IFIXIT is an online resource that provides information and access to parts the allow for non-expert repairs to a multitude of products. Originally focussed around the proliferation of electronic devices that suffer from battery degradation, damaged screens, broken buttons etc., it has grown to provide advice and instructions on how to repair all kinds of things.

The site is interesting in that it is has an open ‘community’ approach as stated:

iFixit is a wiki-based site that teaches people how to fix almost anything. Anyone can create a repair manual for a device, and anyone can also edit the existing set of manuals to improve them. Our site empowers individuals to share their technical knowledge with the rest of the world.

So what are you waiting for?

Start a new guide or improve an existing one!

 There is a wealth of information available on the site. The ‘Teardown’ section is where videos of new products being disassembled are posted. The aim is to examine the internal components and assess the product for repair. I watched an Apple Pencil ‘Teardown’ film and at the end the presenter gave a ‘repairability score’ for the product based on the ease of access to the internal parts. The Apple Pencil received a score of 1 out of 10 for this as there was no way to access the components without destroying the product in the process.
The repair guides that are produced by the IFIXIT team are excellent. The are clear, incredibly well illustrated and allow users to comment on each step making suggestions or offering advice.
ifixit iphone 6
part of iPhone 6 battery replacement tutorial

There is also a forum where users can discuss issues and ask for advice.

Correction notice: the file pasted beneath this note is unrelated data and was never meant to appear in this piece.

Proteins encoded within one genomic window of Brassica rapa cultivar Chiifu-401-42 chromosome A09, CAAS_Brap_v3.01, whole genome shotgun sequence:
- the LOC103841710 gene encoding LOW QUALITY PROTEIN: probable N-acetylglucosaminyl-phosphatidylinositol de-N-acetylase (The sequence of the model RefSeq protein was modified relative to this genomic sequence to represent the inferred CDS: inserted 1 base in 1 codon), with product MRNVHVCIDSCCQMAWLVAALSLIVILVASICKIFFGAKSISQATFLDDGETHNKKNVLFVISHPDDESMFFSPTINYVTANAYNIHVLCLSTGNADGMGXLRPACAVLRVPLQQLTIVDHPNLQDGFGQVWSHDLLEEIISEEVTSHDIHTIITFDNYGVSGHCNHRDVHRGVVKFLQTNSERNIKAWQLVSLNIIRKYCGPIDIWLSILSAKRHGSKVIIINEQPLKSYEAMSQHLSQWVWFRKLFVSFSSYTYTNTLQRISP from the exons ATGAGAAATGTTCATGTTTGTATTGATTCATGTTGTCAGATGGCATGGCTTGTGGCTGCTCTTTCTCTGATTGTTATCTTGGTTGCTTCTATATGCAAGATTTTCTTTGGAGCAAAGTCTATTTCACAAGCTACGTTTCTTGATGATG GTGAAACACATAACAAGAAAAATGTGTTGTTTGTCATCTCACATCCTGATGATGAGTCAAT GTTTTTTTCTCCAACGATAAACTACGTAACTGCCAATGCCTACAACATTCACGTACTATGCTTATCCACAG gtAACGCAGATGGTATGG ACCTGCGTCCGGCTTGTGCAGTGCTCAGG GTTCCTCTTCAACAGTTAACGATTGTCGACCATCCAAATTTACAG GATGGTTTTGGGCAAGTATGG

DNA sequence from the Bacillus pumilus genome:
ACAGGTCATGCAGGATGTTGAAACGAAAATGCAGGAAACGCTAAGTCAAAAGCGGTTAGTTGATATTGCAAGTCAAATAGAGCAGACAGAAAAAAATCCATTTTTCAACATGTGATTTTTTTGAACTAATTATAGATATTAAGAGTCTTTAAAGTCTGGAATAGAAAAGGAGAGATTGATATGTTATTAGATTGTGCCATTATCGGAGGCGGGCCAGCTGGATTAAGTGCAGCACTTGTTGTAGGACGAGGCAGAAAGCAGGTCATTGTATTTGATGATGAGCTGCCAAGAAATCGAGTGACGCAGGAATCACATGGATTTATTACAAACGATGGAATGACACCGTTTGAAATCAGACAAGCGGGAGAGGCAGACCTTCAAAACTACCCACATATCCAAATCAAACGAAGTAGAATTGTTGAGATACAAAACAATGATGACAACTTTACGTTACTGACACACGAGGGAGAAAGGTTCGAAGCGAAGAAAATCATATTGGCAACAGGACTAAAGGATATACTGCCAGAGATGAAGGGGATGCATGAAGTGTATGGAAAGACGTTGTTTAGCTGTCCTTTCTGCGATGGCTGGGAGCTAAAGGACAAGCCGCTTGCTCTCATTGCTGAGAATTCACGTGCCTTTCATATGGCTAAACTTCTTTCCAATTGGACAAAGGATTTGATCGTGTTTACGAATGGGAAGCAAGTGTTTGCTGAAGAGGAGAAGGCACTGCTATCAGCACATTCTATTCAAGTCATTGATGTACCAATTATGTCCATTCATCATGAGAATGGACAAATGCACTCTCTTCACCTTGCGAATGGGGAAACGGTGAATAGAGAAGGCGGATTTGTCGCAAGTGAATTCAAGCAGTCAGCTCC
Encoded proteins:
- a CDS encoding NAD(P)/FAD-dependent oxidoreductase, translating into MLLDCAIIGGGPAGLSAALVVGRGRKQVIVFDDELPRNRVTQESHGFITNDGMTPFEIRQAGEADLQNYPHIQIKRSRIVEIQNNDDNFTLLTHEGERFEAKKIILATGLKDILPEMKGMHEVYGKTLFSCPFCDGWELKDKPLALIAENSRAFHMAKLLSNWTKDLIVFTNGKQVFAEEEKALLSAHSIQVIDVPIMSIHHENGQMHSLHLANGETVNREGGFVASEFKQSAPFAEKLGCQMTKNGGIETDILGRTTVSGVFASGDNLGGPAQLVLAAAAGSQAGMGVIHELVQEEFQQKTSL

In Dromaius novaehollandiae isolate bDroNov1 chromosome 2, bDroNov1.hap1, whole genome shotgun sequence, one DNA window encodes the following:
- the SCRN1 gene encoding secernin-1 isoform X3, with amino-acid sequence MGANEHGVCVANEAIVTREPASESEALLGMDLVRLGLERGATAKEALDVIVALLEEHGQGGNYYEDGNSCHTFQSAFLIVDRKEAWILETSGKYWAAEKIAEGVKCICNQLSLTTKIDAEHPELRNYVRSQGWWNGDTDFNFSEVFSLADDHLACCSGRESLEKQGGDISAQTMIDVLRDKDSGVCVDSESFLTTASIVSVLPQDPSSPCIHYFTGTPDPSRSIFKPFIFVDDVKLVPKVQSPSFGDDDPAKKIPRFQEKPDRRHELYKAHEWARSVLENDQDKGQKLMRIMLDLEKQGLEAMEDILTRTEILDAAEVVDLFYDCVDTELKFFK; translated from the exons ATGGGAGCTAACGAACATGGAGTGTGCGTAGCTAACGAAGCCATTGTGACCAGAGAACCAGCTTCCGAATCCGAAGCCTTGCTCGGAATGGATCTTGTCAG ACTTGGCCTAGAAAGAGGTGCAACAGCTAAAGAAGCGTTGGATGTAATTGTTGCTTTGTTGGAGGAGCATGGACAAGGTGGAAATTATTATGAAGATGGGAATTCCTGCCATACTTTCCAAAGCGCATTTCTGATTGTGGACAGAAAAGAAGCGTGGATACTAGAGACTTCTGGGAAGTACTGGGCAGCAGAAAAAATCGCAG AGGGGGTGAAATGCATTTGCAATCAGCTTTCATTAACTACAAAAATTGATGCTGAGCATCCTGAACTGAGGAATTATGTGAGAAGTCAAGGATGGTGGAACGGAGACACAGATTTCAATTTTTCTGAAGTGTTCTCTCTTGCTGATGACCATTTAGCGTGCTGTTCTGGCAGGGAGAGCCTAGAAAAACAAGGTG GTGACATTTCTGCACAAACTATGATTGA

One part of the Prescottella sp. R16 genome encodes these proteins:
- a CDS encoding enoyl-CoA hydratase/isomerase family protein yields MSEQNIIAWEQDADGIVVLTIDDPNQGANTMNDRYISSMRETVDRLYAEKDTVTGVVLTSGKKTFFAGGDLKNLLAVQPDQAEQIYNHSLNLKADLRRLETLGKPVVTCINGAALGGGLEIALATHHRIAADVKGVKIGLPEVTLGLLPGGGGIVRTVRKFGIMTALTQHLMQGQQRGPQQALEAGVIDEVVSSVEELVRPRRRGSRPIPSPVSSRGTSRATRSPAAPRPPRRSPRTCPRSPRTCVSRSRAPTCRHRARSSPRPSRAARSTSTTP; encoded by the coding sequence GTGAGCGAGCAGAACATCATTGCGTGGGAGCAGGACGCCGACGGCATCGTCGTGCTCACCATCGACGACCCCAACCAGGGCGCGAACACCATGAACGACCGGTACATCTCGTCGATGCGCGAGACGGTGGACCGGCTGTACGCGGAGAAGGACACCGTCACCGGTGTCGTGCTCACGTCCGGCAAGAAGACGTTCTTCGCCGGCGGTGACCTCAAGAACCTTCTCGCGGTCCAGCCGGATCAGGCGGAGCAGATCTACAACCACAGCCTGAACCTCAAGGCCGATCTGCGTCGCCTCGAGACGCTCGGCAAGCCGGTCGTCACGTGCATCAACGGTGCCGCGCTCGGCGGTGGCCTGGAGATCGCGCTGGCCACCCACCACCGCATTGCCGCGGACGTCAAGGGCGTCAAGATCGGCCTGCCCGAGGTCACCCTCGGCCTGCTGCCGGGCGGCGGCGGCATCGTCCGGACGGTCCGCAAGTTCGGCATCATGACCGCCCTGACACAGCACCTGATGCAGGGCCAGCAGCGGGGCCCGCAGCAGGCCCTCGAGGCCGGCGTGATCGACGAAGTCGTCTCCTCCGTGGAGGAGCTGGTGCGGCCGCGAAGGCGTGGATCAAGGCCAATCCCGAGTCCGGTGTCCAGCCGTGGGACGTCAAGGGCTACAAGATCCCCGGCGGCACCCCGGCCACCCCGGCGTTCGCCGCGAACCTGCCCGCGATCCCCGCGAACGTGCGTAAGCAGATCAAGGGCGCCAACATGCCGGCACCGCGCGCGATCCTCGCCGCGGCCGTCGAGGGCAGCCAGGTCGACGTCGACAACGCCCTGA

Below is an example of a user generated guide. The team at IFIXIT produce comprehensive guides to the most common repairs with mass market products. They also encourage the general public to contribute to the site and to produce repair guides themselves. There is comprehensive advice and instruction on how to create a good guide on the site and in interesting section that allows the community to ‘upgrade’ the quality of these user developed repair guides.

ifixit user cont

This is an incredible resource that is free at point of use as a repair guide, but also supports an organisation that aims to change the way in which companies design their products to make them repairable by the owners. Their manifesto can be accessed here.


This site is exciting in that it offers an alternative to the ‘no user serviceable parts’ attitude of many mass produced electronic/electrical products. The site is well structured, contains excellent instructional material and makes use of a crowd sourcing to help cover the almost infinite number of products.

The guides on the site are developed using open source software called omanual, the name is derived from the term ‘open format manual’, allowing for rich media content and non-linear linking of sections. They claim that this is great resource for creating any form of manual, not just for repair and may be worth exploring further.

This approach to sharing knowledge and advice, especially the crowd sourcing/community contributor model is potentially a very powerful concept. It may be that this approach could extend to caring and maintenance as a means of sharing good practice, tips and advice. Perhaps an alternative version called ILOOKAFTERIT could be a viable proposition. Whether the motivation to maintain a product in peak condition is as strong as of that  repair a damaged one is yet to be discovered.

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